From talking to people at the festival this year, I think the faint suspicion about consultancy reports is finally dissipating. The accepted wisdom is that when you are dealing with agents and publishers, any request for a “reading fee” or a contribution towards publishing costs is a huge red light. Debi Alper (or it could have been Harry Bingham!) said at the weekend that any money should always flow in one direction – towards the author.
It is to the credit of whichever one of them said it that they didn’t immediately add “except where literary consultancies are concerned” since Debi carries out freelance editing for a literary consultancy and Harry runs one!
But it certainly is the exception to that rule. If anyone out there has been considering it, but has been put off by that faint, nagging suspicion that literary consultancies are simply thriving by encouraging the hopeless dreams of writers who have no chance of ever succeeding, please do reconsider. The report I received was far more detailed and insightful than I could possibly have hoped for. The editor in question also helpfully sent me back my manuscript with her handwritten notes in the margins. It contained advice that confirmed things I already knew but was hoping to avoid doing anything about, and it contained brand new suggestions that led to some huge lightbulb moments.
One of the things I found incredibly reassuring when I was deciding whether or not to invest in an editorial report, was the fact that Cornerstones are effectively in competition with the Writers’ Workshop who organise the festival, and yet they were invited to the 2011 festival to give workshops and one-to-one advice. Maybe I have slightly fluffy ideas about how business works, but this would tend to suggest to me that both consultancies have a genuine passion for making sure that aspiring writers reach their potential, that goes beyond mere financial interests.
I met a handful of people at the festival who had used the Writers’ Workshop and they were all extremely happy with their reports. I was certainly more than happy with the help I received from Cornerstones, and I would certainly recommend either consultancy to anyone who wanted a little bit of extra help.
And I don’t think it is just those trying to go down the traditional publishing route who should think about it. There are an increasing number of people considering self-publishing, and with the rise of e-books, it has never been easier to get your work out there. I am actually feeling rather stunned and pleased with myself for resisting the urge to hurl one of the early drafts of my novel out there to take its chances. It’s not as though I am the most patient person after all.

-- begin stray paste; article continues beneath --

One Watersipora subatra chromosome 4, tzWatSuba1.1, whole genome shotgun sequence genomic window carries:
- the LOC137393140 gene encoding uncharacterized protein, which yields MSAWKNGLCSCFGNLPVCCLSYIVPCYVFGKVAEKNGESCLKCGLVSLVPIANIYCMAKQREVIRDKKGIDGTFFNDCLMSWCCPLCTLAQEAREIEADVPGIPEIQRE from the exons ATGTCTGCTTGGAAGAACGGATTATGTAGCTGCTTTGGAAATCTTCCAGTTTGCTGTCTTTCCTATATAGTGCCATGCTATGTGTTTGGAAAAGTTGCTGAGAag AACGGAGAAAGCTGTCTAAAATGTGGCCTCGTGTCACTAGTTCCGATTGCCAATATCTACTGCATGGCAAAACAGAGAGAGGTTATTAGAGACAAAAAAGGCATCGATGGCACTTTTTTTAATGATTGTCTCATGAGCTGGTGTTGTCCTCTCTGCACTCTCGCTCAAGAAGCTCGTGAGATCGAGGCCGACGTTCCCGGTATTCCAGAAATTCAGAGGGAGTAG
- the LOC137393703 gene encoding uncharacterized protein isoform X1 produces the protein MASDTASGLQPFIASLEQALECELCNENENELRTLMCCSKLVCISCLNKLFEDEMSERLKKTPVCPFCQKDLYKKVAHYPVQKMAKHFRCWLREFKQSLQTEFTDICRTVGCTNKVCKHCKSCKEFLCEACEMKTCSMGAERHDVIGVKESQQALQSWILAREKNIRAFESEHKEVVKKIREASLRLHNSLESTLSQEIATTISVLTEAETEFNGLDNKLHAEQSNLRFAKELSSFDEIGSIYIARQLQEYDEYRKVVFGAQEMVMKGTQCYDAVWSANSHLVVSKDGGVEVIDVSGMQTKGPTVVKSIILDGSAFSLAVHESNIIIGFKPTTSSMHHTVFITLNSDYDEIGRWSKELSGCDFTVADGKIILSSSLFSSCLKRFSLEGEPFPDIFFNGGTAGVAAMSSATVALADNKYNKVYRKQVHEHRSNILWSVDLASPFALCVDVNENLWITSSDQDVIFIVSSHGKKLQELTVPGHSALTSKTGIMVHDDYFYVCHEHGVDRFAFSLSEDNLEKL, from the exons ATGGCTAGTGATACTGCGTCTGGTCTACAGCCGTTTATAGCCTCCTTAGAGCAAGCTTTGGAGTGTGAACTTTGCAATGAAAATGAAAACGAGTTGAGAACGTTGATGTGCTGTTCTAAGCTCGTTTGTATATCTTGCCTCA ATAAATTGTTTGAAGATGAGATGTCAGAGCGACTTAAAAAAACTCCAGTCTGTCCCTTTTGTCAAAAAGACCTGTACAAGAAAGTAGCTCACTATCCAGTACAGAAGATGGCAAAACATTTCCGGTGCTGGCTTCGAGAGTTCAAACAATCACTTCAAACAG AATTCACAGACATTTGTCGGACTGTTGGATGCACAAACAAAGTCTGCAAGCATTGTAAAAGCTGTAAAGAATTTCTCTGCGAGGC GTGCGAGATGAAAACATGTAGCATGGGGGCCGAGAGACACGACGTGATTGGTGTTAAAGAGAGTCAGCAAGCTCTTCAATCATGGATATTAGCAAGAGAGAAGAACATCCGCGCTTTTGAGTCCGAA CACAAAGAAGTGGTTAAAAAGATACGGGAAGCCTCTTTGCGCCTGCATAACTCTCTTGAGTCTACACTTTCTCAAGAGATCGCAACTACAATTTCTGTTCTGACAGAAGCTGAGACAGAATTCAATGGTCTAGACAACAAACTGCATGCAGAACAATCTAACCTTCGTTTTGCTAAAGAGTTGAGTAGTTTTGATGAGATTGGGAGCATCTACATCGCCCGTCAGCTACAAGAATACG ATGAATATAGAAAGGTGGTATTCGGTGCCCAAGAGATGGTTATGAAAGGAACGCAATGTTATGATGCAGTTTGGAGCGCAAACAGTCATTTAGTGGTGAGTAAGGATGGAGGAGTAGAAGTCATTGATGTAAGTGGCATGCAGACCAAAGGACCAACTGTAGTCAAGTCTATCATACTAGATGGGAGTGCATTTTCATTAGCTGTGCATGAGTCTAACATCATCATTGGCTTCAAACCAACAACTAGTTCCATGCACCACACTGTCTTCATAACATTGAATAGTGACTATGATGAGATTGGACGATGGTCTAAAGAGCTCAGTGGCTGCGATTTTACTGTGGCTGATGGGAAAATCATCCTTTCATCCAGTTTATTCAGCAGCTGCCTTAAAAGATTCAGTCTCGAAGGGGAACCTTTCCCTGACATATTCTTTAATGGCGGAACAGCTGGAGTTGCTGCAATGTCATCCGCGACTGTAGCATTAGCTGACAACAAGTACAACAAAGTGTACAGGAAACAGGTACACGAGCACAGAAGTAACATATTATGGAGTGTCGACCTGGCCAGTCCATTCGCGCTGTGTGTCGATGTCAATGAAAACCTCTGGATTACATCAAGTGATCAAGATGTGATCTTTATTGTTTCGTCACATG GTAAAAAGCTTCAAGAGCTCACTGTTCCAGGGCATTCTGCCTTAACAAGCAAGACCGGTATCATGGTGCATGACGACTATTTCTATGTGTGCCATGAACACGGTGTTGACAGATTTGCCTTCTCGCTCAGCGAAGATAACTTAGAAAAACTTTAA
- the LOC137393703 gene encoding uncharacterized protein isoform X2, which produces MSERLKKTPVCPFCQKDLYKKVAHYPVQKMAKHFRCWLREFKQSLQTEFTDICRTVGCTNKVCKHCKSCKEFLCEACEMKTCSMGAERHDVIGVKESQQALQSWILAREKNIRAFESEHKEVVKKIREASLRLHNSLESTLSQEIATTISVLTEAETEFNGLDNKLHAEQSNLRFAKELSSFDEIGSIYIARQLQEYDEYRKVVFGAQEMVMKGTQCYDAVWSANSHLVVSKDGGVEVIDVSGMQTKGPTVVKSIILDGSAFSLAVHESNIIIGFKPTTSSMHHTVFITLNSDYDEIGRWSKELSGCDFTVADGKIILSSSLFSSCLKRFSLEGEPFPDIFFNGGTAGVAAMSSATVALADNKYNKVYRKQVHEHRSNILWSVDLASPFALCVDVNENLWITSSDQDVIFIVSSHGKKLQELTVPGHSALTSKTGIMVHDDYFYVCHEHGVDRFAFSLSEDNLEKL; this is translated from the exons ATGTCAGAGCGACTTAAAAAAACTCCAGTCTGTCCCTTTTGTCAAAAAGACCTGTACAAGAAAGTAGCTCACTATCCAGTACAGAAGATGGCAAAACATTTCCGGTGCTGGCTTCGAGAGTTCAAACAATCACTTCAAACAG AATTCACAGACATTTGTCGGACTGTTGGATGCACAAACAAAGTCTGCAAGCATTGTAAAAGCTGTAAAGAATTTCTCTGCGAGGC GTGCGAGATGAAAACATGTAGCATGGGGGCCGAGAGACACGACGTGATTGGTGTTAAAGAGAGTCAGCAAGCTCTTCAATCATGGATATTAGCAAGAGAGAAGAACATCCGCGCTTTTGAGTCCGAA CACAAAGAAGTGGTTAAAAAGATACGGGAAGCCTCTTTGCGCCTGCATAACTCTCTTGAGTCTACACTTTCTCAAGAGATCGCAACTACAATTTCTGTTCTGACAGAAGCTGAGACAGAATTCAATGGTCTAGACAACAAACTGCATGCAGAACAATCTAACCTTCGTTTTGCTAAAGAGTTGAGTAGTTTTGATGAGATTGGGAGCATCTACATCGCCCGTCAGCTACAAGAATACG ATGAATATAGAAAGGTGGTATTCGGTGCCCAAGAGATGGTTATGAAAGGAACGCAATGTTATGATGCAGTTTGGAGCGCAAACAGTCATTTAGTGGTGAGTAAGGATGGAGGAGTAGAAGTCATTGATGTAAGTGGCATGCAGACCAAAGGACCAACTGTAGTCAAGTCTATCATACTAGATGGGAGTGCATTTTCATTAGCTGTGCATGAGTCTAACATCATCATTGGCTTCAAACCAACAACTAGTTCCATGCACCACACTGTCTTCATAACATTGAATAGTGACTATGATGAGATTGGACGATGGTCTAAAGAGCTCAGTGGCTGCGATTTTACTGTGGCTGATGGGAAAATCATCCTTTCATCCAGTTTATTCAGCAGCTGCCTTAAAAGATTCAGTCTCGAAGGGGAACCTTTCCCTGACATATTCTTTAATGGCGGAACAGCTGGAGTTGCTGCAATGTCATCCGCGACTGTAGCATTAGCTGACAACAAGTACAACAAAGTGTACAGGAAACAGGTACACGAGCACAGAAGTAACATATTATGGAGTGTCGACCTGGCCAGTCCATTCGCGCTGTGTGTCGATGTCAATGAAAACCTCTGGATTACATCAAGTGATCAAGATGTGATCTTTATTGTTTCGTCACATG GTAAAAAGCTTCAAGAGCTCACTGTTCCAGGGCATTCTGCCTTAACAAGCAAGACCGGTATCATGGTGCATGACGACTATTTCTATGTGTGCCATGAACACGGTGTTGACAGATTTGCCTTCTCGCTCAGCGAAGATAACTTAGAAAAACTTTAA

But with self-publishing there is no gatekeeper, no quality control and, unfortunately, there is a lot of poor quality work out there. Some of it is, quite simply, bad. But some of it could just have done with a bit of a polish and a tweak. If you are considering self-publishing, a literary consultancy could be the difference between uploading something that will gradually draw in readers and receive positive reviews, and something that might have a permanent and detrimental effect on any career you might try to build in the future.
Stuart MacBride, who gave the closing address at the festival, said that he was very glad e-publishing wasn’t available when he wrote his first novel as he might have been tempted to put it out there. Although I have to say I would actually really like to read about the bumbling hitmen on a roadtrip round Scotland while under pursuit by angry Inland Revenue officers in a big white van.
Anyway, one of the things I took away from this festival was actually that the decision I made after the last festival, the decision to get help with my manuscript, was the right one. Had it not been for that decision I would imagine that I would have had a very different experience at the 2012 festival. It would almost certainly have been fun and informative (if probably a little more drunken) but I would still have been at a much earlier stage in my writer’s journey.
Wow. They are both still asleep. That’s been at least eighteen minutes….